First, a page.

Upon seeing a BMW M2 CS, most BMW enthusiasts’ salivary glands get to work. At the moment, the M2 CS is the M car to have, due to its incredible driving dynamics, pure (or as close to pure as is possible anymore) driving feel, and sensational performance. It’s so good that it even beat the Porsche 718 Cayman GT4 in a recent comparison test. However, there’s a catch. There’s always a catch. In fact, with the M2 CS, there are two; it’s incredibly expensive and relatively exclusive.
With options, the BMW M2 CS borders, quite dangerously, on six-figure territory, which is a lot for a car that starts life as a four-cylinder diesel. And that’s even if you can manage to get allocation for one, as they’re relatively limited and not all dealerships can get hold of one. So if you can’t get an M2 CS, for whatever reason; budget or exclusivity; fret not, there’s an easier way to get very, very close to the same driving experience as the M2 CS for less money.
After driving the M2 CS quite a bit, and back-to-back with the BMW M2 Competition, I came away with the impression that the standard M2 Comp isn’t actually too far off the CS’ driving experience. Not because the M2 CS isn’t a great car but because the Competition is already so good. And since the M2 Competition is significantly cheaper, far easier to find at a dealer, and can be found even cheaper on the second-hand market, we decided to tell you how to get an M2 Comp and make it as close as possible to an M2 CS.
There are a few key advantages the M2 CS has over its little sibling. Thankfully, most of them are replicable. For starters, the ride. The BMW M2 Competition doesn’t come with adaptive dampers but the M2 CS does and they’re easily the CS’ biggest and most noticeable advantage.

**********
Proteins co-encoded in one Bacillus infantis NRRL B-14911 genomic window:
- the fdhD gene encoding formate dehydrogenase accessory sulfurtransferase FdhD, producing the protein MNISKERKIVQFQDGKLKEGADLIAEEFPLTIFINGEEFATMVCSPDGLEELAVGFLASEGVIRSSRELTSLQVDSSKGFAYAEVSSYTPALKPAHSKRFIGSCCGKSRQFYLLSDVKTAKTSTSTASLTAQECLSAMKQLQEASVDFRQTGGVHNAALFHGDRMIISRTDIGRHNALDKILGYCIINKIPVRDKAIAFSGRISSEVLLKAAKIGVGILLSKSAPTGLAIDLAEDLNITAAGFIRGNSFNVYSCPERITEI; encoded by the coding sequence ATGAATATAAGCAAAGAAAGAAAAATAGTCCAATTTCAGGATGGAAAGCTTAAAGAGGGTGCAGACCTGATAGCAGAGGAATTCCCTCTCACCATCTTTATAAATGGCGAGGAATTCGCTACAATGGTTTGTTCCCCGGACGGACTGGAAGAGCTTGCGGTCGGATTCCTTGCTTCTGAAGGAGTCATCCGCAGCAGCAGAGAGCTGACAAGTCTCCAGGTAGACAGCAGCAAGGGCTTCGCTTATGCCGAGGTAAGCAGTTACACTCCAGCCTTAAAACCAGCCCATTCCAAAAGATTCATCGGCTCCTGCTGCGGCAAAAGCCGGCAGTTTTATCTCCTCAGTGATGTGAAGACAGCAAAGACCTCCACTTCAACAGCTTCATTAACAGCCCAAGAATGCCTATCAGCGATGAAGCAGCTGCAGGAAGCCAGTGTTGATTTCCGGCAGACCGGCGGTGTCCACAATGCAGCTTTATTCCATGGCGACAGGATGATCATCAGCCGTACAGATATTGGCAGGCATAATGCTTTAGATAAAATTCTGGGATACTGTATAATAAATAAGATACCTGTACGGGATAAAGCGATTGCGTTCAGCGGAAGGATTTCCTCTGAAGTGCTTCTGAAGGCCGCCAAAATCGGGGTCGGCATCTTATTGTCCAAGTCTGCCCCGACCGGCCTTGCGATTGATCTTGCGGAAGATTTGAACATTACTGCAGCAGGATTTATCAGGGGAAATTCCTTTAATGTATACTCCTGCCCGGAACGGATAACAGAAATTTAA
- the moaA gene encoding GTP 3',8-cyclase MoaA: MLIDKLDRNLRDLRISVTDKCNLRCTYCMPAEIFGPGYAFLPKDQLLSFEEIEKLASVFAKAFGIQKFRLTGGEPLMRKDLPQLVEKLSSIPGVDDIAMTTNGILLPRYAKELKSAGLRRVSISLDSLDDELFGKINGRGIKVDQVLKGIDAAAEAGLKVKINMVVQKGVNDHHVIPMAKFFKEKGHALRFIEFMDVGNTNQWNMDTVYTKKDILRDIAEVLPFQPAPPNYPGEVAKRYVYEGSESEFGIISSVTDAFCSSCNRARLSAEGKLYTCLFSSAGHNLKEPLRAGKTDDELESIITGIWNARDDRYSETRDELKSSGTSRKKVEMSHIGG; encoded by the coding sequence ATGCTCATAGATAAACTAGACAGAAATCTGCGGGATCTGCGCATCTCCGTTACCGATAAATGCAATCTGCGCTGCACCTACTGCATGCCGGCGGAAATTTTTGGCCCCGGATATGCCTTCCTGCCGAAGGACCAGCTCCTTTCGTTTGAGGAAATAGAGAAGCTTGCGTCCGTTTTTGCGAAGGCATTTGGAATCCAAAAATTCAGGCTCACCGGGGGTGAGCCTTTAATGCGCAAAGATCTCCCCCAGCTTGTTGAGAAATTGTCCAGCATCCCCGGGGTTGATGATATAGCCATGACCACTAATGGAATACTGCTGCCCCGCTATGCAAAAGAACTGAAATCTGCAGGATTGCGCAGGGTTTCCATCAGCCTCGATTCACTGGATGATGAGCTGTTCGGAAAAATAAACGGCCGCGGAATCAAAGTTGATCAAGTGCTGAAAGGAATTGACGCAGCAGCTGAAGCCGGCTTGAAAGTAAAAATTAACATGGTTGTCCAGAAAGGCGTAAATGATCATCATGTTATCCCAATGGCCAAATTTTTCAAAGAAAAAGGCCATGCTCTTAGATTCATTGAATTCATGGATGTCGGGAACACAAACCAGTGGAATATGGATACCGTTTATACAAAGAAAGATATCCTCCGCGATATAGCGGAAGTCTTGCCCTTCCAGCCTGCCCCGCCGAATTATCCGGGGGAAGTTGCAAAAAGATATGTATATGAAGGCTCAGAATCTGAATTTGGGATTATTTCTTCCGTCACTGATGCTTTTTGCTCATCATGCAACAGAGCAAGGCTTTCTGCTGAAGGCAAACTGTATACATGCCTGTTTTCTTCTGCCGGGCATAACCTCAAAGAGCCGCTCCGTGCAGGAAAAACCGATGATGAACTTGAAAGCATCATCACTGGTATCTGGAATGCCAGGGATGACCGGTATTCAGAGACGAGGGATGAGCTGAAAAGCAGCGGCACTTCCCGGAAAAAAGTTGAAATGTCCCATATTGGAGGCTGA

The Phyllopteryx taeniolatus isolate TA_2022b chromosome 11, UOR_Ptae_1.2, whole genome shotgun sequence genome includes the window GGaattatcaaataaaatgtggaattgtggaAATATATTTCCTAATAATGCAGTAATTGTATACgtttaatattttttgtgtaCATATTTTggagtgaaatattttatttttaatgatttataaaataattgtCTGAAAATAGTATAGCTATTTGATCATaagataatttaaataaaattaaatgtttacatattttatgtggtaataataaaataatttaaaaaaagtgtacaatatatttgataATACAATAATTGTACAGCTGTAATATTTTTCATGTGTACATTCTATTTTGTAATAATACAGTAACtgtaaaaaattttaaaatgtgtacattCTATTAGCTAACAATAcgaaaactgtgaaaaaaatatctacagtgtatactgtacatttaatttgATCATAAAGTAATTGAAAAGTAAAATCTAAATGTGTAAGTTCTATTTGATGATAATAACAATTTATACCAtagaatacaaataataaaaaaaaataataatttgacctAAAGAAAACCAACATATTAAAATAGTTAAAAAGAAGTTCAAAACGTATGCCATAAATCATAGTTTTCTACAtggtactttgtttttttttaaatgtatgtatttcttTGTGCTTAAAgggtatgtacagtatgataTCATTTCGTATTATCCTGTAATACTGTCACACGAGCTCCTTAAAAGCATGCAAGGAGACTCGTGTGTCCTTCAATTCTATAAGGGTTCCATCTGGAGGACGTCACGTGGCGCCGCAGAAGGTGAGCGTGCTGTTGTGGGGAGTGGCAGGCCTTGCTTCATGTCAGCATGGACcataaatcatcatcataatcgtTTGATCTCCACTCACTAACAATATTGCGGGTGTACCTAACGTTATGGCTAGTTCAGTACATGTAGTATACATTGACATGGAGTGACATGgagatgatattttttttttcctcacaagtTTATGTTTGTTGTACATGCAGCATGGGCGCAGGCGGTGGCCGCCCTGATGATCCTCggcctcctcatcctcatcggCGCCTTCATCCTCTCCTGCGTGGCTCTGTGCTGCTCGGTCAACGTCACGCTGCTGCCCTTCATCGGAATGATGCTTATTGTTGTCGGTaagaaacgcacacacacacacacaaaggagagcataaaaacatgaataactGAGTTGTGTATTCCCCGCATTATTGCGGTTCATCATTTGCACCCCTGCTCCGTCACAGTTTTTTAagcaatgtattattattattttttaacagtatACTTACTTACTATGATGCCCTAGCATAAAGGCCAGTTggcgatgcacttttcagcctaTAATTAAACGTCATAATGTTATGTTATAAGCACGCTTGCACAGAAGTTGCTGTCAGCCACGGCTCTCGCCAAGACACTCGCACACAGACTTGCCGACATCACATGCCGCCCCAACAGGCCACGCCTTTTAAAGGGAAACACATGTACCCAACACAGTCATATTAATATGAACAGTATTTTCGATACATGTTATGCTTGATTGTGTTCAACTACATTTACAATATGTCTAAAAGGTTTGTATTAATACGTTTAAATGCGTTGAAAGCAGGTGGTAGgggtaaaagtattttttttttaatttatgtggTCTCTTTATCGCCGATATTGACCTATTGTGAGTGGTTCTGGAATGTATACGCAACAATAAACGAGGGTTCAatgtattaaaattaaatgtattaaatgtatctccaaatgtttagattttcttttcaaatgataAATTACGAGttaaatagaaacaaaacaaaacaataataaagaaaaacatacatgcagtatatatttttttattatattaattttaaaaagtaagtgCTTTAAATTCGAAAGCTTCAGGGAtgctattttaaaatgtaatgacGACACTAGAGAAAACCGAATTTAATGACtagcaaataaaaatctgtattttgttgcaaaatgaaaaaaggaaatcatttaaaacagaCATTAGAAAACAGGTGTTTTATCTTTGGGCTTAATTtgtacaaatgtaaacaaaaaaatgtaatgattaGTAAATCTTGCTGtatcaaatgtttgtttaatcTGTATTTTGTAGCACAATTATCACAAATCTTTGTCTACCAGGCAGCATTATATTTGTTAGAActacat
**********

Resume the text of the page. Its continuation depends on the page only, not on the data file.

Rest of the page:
Not only is the M2 CS more stable at speed and sharper through twisty bends but it’s also more comfortable. So the first thing you do to the M2 Competition is rip out its suspension and replace it with a good set of adjustable coilovers. My personal recommendation is a set of KW V3s, as they’re brilliant coilovers and don’t break the bank too badly. Sure, manually-adjustable coilovers aren’t as convenient as adaptive dampers that can be controlled by a button on the console but once you manually set your coilovers up the way you like ’em, you need not touch them again. Plus, the V3s are height adjustable, so you can get your ride height just right, too.
The next thing to do to your M2 Competition to CS-ify it is to raid BMW’s M Performance Parts catalog. You know the really cool carbon fiber hood, trunk lid, and aero the M2 CS comes with? All of them can be bought from the M Performance Parts catalog for an M2 Competition and the dealer can install them. So you can get the kick-ass looks, the lightweight carbon fiber hood, and the added aero with a few clicks of a mouse (and several thousands of dollars, of course).
Another very important aspect of the BMW M2 CS is its wheel and tire package. Not only do its wheels look fantastic but they’re wrapped in ultra-sticky Michelin Pilot Sport Cup 2 tires. The wheels can be had from the M Performance Parts catalog and the tires can be bought from TireRack or wherever. Though, it must be said that the specific tire compound for the M2 CS might not be able to be had on the aftermarket, unless the dealer will get M2 CS-specific Michelins for you without owning a CS. They’re going to be pricey, though.
Those three modifications will transform a BMW M2 Competition into a sports car that’s damn close to an M2 CS, in terms of on-road driving experience. You can continue to take it further, though. An aftermarket exhaust from Akrapovic, or an equally reputable exhaust company, will make your M2 Comp sound as good as the M2 CS, if not better. You can also upgrade your brakes, though I don’t know if it’s necessary. Sportier seats inside would be cool, too.
Admittedly, on track, the BMW M2 CS is still going to be superior, as BMW made changes to things like the steering and rear differential that make it sharper and more stable than its other M2 siblings. However, on the road, the aforementioned modifications will get a BMW M2 Competition to about eight or nine-tenths of the way to an M2 CS driving experience. Doing so will likely be cheaper, especially if the M2 Competition was bought second-hand, and it might also be the only way for many enthusiasts to get such an experience. Plus, your budget can dictate how close to the M2 CS experience you want or need and you can prioritize the attributes you want to replicate.
So if you want a BMW M2 CS and have an itch you just can’t scratch, getting your hands on an M2 Competition and then modifying it a bit should do the trick. You won’t have the full CS experience on track but you’ll be close enough to have an absolute blast.